Michael Neill: Transformative Coach at michaelneil.org. Best-selling author of six books including The Inside-Out Revolution, The Space Within, and Creating the Impossible. His TEDx talk Why Aren’t We Awesomer? has been viewed by over 1 million people.
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How can we create workplaces where every voice matters, everyone thrives and finds meaning, and change and innovation happen naturally?
Michael Neill: There are two things that I would say to the first part— where every voice matters.
First off, creating a workplace where every voice matters really just depends on meaning it. In other words, it’s a great sounding thing, but you’ve got to start by seeing—do you actually think every voice matters? Or do you just think that would be a good thing to do? Because if you just think that would be a good thing to do, you’re not going to do it. You’re not going to succeed because ultimately people hear what we mean, not what we say.
The heart of that question is, “Why should every voice matter?” And if you genuinely believe everybody has something to contribute at whatever level they can contribute, then actually there are a million ways to create that workplace. That could range from a suggestion box where the ideas are actually considered to meetings where people listen to one another instead of listening to respond.
You know, to me, a bad meeting is like a Facebook discussion where nobody’s listening and everybody’s making points. A good meeting is a meeting where everyone is listening, and there is space to hear something new beyond what anyone brought into the room with them. But if you don’t fundamentally think that every voice matters, then honestly, you could have the best strategy in the world and it wouldn’t work.
To create a workplace where everyone thrives and finds meaning, you have to begin by showing people where thriving comes from—and where meaning comes from.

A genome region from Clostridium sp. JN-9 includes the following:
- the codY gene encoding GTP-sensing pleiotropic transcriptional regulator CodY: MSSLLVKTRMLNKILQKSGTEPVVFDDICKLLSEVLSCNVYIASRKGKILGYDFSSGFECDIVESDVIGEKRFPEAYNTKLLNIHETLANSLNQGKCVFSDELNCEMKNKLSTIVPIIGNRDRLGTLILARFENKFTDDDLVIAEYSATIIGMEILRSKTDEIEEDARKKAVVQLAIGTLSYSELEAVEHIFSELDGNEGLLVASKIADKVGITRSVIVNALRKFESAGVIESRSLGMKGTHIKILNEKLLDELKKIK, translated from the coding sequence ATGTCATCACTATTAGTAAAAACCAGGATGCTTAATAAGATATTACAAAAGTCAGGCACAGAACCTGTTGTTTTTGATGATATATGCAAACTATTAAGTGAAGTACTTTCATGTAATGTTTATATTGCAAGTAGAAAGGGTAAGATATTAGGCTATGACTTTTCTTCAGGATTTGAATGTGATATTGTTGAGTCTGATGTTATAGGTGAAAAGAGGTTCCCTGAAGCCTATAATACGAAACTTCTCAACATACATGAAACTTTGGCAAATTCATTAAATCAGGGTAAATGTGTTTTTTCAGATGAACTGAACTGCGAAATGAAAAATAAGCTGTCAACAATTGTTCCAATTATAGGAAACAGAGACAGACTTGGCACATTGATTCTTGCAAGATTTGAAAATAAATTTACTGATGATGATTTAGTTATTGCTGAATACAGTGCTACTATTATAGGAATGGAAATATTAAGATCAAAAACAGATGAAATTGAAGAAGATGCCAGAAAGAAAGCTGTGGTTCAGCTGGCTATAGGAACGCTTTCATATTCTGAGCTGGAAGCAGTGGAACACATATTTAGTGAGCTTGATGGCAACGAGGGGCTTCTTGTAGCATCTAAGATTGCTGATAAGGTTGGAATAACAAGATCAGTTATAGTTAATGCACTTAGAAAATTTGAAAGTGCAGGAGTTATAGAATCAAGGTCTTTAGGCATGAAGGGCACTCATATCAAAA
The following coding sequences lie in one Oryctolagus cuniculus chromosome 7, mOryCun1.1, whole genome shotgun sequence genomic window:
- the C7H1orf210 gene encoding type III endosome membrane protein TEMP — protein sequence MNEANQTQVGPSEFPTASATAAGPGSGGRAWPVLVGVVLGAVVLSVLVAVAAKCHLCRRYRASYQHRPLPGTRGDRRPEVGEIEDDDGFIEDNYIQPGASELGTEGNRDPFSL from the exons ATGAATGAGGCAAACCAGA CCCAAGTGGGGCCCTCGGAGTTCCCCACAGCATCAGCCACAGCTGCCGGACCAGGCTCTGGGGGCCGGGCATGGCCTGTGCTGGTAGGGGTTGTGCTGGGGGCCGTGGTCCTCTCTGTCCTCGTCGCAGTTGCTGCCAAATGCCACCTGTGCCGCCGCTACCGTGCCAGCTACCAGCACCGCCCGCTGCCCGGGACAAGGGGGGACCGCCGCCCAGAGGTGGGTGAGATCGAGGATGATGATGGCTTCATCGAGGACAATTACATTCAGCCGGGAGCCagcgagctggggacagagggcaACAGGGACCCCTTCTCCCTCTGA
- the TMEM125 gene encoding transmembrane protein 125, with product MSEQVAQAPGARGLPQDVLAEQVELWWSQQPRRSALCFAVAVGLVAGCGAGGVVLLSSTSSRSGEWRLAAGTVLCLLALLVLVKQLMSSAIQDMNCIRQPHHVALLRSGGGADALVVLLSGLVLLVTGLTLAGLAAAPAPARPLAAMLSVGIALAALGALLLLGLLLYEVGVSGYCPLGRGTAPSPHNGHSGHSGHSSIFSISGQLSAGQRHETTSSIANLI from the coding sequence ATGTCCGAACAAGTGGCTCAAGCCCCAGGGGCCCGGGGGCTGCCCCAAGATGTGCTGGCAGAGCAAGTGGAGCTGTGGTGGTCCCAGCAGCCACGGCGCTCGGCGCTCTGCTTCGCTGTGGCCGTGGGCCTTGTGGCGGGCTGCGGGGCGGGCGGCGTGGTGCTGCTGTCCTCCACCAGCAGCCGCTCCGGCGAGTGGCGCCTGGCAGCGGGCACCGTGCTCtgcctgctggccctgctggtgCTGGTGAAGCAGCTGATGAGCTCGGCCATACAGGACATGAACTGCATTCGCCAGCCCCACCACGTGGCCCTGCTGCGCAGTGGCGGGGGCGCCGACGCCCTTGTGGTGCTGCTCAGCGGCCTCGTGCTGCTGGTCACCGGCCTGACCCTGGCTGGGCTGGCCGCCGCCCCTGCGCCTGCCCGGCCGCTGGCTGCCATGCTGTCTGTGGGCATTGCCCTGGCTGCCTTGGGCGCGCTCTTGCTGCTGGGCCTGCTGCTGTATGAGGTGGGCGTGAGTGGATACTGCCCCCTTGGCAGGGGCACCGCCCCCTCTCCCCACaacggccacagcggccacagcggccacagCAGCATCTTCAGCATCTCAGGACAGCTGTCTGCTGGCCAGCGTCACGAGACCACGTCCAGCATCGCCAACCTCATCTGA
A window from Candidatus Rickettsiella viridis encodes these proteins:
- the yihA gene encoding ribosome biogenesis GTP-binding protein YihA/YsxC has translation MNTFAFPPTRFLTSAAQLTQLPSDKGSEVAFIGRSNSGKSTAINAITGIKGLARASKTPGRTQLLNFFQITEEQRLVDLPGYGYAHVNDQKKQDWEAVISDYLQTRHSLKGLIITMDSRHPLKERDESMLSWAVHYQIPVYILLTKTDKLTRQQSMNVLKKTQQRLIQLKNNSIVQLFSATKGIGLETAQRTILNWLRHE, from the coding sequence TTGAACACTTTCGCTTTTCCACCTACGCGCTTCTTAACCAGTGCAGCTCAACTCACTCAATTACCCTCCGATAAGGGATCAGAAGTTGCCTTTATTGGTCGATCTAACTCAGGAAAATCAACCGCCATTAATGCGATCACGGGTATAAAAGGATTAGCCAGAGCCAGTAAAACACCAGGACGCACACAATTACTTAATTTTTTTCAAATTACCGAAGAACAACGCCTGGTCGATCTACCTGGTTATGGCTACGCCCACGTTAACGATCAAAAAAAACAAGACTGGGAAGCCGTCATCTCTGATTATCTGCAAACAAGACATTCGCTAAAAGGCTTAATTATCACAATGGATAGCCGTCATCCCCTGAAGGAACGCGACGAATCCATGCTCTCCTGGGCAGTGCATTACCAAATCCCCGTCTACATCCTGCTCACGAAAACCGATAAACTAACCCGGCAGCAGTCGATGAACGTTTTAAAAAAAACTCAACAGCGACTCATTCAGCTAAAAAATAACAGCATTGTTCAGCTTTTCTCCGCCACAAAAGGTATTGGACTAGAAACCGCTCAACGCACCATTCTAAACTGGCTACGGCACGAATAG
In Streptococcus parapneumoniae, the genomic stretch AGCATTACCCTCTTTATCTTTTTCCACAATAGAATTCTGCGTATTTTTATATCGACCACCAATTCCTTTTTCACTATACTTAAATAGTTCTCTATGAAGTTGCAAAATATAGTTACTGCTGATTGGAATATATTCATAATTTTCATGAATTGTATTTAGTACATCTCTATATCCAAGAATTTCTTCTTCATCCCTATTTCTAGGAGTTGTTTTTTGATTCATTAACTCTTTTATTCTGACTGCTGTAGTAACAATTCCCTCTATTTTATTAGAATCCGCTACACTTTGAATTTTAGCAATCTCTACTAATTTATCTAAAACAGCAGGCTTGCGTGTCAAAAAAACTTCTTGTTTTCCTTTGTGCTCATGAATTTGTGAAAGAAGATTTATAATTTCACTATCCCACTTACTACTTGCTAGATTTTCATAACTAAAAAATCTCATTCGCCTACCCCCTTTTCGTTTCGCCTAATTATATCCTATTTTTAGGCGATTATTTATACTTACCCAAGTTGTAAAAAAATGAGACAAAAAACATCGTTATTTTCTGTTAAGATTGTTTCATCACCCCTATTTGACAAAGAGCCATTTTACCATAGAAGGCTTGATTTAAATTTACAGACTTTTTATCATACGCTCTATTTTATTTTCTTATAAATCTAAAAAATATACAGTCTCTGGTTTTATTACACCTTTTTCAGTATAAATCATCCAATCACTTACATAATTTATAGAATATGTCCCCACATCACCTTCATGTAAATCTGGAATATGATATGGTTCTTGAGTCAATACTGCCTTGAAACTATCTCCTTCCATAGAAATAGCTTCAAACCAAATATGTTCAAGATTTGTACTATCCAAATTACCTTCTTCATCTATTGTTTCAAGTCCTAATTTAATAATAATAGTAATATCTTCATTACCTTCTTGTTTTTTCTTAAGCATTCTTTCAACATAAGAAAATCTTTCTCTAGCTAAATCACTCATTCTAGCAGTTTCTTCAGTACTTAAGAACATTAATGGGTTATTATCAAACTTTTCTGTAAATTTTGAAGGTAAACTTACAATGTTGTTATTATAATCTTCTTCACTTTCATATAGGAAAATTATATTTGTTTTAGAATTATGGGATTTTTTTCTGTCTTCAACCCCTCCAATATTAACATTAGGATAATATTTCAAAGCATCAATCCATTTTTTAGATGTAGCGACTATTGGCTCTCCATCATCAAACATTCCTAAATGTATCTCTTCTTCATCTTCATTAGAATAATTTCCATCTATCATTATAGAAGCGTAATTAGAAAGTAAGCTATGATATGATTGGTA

Maybe this is an obvious thing for someone who wrote a book called The Inside-Out Revolution to say, but it comes from inside. It does not come from “a workplace.” There is no such thing as a workplace that can do that. But you can have a workplace filled with people who are thriving and who know where to look for meaning.
To accomplish that, first there’s an education component to it. I would say education more than training—though training is one of the ways you can get at education. Coaching is also one of the ways you can get at education. But an education component where people start to learn, “Oh, that amazing feeling I get when I’m engaged, and I’m challenged but not overwhelmed?” It’s a place where creativity is flowing, and I feel great about what I’m doing and how I’m doing it.
That is cultivable from within me. However, there are very clear things that get in the way of that, and when I can take them into account, I will thrive more and more of the time.
So, if I have a workplace where the workers are educated in the inside-out understanding, then they are awake to that capacity to thrive and find meaning in themselves.
I will then have a workplace where people thrive and find meaning. Now I might get lucky, and on a project that people buy into, they’ll have that sense organically. But, that’s going to be sporadic. That’s going to come and go. If I want to make the workplace a place where that consistently happens, then that comes from within the understanding of the people who are working there.
Regarding change and innovation, well the funny thing is that change and innovation do happen naturally when you’re not getting in the way. So that’s easy—that’s the easy one. Stop stopping it! You’ll be fine. I think the main thing to see with change and innovation is that these are natural processes that we either facilitate or inhibit. To introduce a change initiative or innovation initiative is a misunderstanding of change and innovation.
The more we make space for things to unfold—as opposed to trying to make them fit the banks of the river of limited possibility we dug with our habitual thinking—the more they will.
It becomes almost a dance with creative ideas, with fresh ideas, and with innovation rather than a military march. I know there’s a bottom line and a military march has an appeal; it’s just that the military march by design has very little space for change or innovation.
Note: This is a preview of the full interview. The complete interview was selected by Apress for publication and continues in The Future of the Workplace.